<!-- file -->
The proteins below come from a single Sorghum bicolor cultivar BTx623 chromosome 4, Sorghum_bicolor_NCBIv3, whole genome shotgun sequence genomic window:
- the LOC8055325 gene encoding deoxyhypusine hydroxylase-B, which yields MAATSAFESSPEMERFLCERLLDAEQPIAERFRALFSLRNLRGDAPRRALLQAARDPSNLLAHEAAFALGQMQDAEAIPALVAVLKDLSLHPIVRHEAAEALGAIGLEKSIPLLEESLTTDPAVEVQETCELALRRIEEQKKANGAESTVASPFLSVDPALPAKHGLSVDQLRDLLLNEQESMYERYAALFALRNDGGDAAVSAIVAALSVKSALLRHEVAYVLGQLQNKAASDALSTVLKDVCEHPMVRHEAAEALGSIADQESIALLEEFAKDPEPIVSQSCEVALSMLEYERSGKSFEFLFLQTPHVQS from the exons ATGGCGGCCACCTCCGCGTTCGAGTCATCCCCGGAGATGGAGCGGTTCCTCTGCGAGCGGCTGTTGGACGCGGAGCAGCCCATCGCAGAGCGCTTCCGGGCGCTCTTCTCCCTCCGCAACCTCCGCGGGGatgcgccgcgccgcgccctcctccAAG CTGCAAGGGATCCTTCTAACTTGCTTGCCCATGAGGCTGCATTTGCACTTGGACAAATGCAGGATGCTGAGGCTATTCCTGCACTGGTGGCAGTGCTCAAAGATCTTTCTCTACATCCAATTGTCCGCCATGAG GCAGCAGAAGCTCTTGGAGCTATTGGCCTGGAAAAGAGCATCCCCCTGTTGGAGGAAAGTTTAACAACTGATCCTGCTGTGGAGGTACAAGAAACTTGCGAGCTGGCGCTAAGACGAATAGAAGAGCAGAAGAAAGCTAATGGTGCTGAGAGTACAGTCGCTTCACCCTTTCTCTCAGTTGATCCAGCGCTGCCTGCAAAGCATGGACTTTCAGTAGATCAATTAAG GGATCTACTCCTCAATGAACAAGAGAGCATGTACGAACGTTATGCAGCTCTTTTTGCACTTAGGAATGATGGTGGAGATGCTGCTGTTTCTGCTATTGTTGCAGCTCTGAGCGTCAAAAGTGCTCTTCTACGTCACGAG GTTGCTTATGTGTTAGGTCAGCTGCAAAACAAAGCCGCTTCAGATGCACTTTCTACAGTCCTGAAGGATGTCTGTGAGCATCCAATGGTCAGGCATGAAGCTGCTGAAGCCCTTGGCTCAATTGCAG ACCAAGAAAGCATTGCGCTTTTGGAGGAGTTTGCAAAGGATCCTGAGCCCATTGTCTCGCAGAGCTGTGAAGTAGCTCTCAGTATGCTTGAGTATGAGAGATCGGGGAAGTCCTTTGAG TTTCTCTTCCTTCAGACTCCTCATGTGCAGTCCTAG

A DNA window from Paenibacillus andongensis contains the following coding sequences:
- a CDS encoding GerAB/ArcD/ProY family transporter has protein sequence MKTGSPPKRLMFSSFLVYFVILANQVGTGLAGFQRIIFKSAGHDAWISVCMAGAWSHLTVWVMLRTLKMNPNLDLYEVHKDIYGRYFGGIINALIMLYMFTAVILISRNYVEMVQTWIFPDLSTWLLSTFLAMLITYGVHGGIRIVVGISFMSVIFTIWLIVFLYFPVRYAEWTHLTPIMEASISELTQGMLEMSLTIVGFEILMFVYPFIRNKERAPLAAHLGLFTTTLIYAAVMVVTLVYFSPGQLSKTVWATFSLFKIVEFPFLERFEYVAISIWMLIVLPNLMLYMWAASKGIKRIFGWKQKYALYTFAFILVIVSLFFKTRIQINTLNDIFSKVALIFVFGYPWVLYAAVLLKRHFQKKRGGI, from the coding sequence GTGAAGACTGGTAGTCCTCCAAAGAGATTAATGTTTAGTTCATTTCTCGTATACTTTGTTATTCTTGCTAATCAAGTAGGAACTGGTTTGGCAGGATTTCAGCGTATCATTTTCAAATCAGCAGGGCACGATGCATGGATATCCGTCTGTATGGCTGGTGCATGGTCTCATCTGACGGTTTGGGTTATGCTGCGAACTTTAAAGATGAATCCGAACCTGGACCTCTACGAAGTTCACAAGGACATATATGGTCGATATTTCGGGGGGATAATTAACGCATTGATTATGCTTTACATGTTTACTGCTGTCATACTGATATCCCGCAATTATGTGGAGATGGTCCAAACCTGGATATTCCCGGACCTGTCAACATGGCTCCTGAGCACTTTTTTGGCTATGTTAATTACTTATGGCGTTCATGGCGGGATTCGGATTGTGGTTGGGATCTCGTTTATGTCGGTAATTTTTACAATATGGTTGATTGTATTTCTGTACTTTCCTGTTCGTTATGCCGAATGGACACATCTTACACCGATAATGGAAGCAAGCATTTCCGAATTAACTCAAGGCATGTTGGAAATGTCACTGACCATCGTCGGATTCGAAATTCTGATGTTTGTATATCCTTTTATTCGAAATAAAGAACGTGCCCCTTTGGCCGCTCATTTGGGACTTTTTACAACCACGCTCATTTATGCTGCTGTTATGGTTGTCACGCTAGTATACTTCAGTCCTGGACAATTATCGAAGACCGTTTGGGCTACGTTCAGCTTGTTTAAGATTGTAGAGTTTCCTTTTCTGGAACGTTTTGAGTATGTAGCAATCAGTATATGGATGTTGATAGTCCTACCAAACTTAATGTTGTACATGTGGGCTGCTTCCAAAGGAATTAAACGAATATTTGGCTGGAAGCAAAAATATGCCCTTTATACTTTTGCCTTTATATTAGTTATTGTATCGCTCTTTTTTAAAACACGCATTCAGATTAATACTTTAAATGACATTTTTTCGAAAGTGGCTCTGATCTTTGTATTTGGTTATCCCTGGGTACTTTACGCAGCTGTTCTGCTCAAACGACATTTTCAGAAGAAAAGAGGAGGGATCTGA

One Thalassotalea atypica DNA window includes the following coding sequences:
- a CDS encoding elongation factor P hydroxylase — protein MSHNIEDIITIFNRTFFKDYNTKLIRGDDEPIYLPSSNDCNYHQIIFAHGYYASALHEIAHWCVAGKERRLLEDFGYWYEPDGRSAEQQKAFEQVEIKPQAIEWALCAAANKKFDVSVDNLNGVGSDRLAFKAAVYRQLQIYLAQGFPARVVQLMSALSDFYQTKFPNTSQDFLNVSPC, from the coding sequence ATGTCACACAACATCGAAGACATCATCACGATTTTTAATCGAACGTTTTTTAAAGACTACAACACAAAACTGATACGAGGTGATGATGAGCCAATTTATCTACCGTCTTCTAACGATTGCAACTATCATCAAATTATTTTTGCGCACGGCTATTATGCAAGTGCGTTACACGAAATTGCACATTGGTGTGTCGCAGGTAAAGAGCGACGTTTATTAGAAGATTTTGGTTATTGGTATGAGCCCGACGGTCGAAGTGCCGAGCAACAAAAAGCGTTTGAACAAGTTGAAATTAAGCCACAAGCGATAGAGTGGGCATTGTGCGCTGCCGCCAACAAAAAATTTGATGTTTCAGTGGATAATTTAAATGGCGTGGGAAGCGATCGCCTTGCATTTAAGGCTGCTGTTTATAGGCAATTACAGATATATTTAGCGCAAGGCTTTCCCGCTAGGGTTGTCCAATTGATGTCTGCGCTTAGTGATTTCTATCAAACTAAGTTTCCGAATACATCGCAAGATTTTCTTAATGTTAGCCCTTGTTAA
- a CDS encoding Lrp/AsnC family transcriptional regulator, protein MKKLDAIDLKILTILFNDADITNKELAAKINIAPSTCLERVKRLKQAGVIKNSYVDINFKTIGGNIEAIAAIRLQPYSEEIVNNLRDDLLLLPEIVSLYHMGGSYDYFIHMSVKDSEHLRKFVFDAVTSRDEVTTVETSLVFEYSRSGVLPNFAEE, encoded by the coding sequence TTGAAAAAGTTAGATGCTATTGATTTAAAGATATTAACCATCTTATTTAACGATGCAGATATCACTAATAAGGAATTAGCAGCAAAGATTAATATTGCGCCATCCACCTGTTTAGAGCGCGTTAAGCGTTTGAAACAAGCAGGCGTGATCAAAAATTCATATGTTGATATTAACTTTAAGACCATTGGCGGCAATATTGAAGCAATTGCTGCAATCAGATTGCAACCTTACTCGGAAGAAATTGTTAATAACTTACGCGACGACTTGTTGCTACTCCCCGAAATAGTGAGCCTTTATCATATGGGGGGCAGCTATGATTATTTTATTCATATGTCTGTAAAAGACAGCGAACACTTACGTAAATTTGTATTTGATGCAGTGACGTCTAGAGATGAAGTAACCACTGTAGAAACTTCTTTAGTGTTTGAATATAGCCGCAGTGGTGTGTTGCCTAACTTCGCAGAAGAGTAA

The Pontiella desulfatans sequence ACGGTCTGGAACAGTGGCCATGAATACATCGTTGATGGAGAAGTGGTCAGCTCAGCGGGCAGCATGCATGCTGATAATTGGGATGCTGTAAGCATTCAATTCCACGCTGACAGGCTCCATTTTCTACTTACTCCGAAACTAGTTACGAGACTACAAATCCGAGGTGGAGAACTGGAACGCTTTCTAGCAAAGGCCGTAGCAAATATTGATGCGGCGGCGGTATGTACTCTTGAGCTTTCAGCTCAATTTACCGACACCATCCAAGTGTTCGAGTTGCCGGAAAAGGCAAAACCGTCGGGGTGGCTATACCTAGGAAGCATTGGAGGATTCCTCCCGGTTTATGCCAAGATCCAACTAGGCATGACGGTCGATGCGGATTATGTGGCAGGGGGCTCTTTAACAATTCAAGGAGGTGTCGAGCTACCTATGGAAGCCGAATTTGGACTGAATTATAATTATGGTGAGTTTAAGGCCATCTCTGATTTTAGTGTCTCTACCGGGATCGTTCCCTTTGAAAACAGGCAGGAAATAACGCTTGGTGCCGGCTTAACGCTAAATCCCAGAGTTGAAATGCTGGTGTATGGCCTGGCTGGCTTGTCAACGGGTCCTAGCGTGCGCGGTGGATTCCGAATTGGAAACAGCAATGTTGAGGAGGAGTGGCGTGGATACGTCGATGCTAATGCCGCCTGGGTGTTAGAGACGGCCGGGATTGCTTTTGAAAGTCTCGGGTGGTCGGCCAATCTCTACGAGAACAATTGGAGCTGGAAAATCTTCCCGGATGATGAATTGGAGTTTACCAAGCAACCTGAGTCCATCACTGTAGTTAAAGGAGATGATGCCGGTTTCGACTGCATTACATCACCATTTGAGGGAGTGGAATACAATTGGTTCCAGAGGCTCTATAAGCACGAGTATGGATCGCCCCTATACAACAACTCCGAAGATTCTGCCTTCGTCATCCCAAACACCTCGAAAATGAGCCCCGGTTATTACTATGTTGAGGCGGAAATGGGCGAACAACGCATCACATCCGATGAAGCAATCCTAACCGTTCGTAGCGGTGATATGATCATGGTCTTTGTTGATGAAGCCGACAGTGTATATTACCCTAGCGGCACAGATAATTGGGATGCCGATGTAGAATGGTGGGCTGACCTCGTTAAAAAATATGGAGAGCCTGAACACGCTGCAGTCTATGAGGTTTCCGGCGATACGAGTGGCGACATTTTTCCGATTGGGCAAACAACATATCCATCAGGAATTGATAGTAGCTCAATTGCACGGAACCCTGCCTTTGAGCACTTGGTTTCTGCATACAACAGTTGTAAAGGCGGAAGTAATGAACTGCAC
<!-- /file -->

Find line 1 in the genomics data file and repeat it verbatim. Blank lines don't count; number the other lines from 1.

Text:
The proteins below come from a single Sorghum bicolor cultivar BTx623 chromosome 4, Sorghum_bicolor_NCBIv3, whole genome shotgun sequence genomic window: